Celia Hart's blog about what's going on in and around her studio.
Art, printmaking, inspirations, gardening, vegetables, hens, landscapes, wild flowers, East Anglia, adventure, travel.

Tuesday, 26 May 2009

Shy flowers are beautiful too

The Mourning Widow Geranium
Geranium phaeum variations from our garden

This is one of my favourite background plants for slightly shady corners of the garden – it will cross with other geraniums and self seed, planting itself where it's happiest so you don't have to decide where to put it. The leaves make attractive large cushions and are prettily marked with burgundy spots; the flowers tend to cast their faces down and refuse to meet your eye. They're worth a closer look.

Today My English Country Garden reminded me that there is a white variety, g. phaeum 'Album' – wouldn't that look beautiful in our Wild Wood! I'll put it on my wish list. She also mentioned a 'blue' variation called Langthorn’s Blue, which prompted me to look closer at the flowers on the self-sown plants in the garden. Here they are floating in a shallow dish of water – every one is different!

Seeing them drifting across the water I almost did a video instead of a still photo but the camera is low on power and uploading the file is a pain with a broadband signal that's delicate – so you'll just have to use your imagination. The picture can be enlarged if you click on it.

PS: If you're one of those who paid more attention in physics lessons than I did, perhaps you could explain to me why the shadows have those pretty edges.


  1. Hi Celia, there's also a very pale mauve/white one called 'Marchant's ghost', from Graham's place in Sussex. There may even be a picture on my blog somewhere....

  2. I love these dark bruised colours, they are so striking.

  3. What a beautiful picture, Celia. Long time, no speak, but I often look at your blog and ALWAYS enjoy it, and this time your lovely photograph has moved me to say so!

    I haven't been to Gainsborough House for a long time though I may try to do a course there again this summer. My printmaking is currently happening in my studio and at a nice printmaking studio in Kew, Surrey.

    Best wishes, Lucy

  4. That's one of my favourite flowers, though we don't have nearly as many variants as you do!

  5. I have phaeum album but it doesn't seed itself around. I'd know if it did - I'm an untidy gardener - I love all the freebies!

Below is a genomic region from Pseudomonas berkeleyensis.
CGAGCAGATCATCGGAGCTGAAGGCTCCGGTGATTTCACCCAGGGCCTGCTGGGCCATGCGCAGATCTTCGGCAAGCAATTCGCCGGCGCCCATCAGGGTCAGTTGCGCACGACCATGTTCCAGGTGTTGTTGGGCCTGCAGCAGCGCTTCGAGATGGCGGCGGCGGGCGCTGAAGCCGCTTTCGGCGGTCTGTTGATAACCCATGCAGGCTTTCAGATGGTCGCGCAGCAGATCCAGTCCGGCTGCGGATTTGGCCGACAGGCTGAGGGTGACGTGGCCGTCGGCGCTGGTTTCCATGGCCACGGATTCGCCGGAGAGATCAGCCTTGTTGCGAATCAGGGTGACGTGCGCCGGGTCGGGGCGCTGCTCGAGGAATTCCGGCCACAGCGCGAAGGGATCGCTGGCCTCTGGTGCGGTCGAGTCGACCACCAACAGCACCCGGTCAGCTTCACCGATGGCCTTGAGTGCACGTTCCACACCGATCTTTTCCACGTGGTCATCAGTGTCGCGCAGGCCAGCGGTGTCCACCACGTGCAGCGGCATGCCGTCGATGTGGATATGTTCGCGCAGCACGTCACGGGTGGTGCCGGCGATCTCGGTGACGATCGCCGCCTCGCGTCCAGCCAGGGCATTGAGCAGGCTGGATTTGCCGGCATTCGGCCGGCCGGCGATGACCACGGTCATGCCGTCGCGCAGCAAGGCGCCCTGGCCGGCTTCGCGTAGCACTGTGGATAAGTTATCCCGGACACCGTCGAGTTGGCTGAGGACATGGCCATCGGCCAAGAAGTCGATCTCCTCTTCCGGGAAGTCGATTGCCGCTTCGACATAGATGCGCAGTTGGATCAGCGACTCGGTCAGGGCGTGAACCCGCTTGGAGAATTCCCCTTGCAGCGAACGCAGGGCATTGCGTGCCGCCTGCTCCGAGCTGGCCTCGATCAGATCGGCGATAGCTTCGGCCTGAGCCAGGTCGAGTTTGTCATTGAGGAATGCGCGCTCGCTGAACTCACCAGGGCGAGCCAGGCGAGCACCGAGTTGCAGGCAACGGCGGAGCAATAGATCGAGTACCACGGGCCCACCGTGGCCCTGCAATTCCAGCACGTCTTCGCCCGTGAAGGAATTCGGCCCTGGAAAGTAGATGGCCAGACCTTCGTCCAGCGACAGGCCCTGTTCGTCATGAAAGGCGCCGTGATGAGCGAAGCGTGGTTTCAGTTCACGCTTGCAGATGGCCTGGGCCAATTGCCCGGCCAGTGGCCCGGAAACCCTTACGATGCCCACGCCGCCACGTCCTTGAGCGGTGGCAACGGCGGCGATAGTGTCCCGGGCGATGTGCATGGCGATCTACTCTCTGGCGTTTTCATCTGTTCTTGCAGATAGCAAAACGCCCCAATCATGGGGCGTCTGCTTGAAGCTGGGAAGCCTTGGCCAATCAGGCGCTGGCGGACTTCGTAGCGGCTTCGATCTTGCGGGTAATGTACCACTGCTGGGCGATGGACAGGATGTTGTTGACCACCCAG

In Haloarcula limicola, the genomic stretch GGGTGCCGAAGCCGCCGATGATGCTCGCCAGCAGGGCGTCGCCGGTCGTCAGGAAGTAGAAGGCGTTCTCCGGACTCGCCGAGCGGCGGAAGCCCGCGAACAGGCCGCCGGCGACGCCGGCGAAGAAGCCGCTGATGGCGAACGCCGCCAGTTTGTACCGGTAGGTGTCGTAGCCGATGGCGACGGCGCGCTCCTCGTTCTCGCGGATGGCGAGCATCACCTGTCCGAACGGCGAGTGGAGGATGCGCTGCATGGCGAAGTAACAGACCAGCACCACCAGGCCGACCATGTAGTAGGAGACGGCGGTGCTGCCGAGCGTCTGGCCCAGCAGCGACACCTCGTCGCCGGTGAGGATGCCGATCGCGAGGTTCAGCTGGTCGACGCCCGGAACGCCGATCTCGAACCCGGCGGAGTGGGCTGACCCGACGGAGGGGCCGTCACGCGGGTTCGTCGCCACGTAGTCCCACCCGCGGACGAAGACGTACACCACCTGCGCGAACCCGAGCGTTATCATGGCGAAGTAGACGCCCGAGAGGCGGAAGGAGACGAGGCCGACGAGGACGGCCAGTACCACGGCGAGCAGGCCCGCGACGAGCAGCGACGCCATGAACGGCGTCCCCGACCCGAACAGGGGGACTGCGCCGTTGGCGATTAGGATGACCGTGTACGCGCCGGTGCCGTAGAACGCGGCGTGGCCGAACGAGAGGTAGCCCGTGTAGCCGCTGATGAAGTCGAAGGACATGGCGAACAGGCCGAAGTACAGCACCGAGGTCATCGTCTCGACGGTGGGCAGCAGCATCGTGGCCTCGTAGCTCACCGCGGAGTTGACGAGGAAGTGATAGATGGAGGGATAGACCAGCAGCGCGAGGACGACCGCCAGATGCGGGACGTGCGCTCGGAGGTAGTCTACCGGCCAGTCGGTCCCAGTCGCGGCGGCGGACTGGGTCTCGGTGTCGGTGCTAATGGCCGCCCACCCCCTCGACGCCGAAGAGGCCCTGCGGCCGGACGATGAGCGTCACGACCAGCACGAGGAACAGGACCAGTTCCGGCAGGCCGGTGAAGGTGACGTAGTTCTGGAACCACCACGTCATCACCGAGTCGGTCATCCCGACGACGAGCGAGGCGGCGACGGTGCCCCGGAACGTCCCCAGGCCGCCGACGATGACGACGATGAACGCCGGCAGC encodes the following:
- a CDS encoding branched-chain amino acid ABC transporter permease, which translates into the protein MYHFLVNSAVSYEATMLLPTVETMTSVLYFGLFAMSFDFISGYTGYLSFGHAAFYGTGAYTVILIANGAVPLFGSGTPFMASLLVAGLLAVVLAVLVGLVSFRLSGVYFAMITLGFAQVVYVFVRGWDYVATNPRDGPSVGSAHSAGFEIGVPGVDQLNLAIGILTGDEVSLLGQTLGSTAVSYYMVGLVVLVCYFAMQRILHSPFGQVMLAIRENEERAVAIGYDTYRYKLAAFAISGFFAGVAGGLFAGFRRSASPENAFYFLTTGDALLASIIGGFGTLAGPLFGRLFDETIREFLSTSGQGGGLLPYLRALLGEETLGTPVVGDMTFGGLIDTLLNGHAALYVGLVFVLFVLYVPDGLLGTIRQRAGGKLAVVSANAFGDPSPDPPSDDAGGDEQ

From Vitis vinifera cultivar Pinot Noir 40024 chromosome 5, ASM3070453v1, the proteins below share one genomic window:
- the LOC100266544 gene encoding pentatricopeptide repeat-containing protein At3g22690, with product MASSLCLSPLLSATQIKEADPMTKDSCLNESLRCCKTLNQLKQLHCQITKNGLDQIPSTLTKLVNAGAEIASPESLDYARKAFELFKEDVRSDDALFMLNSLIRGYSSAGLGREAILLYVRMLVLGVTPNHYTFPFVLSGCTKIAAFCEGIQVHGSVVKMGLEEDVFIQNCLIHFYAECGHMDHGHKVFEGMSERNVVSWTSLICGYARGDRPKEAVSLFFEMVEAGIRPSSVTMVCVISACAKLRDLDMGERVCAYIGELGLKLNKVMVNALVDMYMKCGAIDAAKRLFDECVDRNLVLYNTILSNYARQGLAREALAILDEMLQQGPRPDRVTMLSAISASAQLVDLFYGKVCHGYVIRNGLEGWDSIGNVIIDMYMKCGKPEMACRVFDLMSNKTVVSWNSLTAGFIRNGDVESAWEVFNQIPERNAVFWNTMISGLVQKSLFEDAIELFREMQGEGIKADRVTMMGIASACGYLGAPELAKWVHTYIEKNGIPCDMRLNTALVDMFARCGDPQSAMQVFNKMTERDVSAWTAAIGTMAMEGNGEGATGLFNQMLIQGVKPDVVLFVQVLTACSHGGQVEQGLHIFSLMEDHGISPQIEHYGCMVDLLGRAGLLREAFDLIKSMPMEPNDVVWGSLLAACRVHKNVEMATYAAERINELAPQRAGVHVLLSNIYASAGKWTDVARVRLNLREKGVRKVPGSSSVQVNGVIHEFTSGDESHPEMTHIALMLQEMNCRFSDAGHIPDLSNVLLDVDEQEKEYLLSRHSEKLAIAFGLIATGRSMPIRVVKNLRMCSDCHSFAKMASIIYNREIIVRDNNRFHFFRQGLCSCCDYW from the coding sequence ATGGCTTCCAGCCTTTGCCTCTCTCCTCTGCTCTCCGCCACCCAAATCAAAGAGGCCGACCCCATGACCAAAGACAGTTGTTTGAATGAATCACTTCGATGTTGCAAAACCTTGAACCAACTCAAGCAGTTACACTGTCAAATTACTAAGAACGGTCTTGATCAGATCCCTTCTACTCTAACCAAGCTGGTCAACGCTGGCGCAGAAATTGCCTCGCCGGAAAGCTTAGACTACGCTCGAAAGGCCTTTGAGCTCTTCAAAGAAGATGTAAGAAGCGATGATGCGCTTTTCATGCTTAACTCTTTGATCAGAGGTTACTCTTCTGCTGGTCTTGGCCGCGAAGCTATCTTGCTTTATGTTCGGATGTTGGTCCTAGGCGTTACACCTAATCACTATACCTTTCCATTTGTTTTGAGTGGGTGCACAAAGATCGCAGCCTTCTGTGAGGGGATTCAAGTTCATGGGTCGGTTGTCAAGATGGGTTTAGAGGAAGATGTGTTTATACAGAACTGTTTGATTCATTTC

I got a decent physics A-level but these days if I don't forget stuff at the same rate I'm learning it I'd have a brain meltdown! I think it might be connected to parallax? A sort of perspective shift due to bending of light in water.

  6. Lovely to have those colour variations. Beautiful photograph. The white will be lovely in woodland


  7. 'Mourning Widow' seeds itself freely around my garden - I love it. It grows among my deep purple hellebores ( which astonishingly, came into flower in January, and are still flowereing now - I have never known them to flower for such a long period before!)

  8. wow..i just found your blog. is this your garden? it is fantastic! i know you wil really like seeing mine. check it out when you have time:


    hope you enjoy!

  9. What a great idea to float the flowerheads in water. You can really study the detail. I have a purplish blue variety and a pale pink variety. I rather suspect common varieties! x

  10. Hi Wendy - more temptation to visit Marchant's Nursery!

    Hi Zoe - I love deep burgundy and plum flowers too.

    Thank you Gina - I must use this as the inspiration for a block design.

    Hi Lucy - so good to hear from you again :-) I haven't been to Gainsborough House either - and my Print Workshop membership expired. I should rejoin and make use of those presses! good luck with your new projects.

    Hi Dottycookie - I think I bought two, a very dark maroon one with dark blotched leaves and a lovely lilac one from the National Collection holder in Cambridge. They've done their own thing since then!

    Hi Veg Heaven - I'll track down a g. phaeum 'Album' and encourage the paler lilacs to spread in the dappled shade. I was thinking it might be something like how a pin-hole camera works ...

    Hi Joanna - I was pleased with the picture (tricky to do on a windy day with a cat assuming it was his drinking bowl!)

    Hi Danielle - I love dark hellebores too - amazing that they are still in flower.

    Hi Jaz - your garden is delightful - it's giving me ideas for our Wild Wood :-)

    Hi Louise - floating the flowers in a shallow bowl is a lovely way to display them. Don't be ashamed of common flowers - if they thrive and look splendid that's all that matters!



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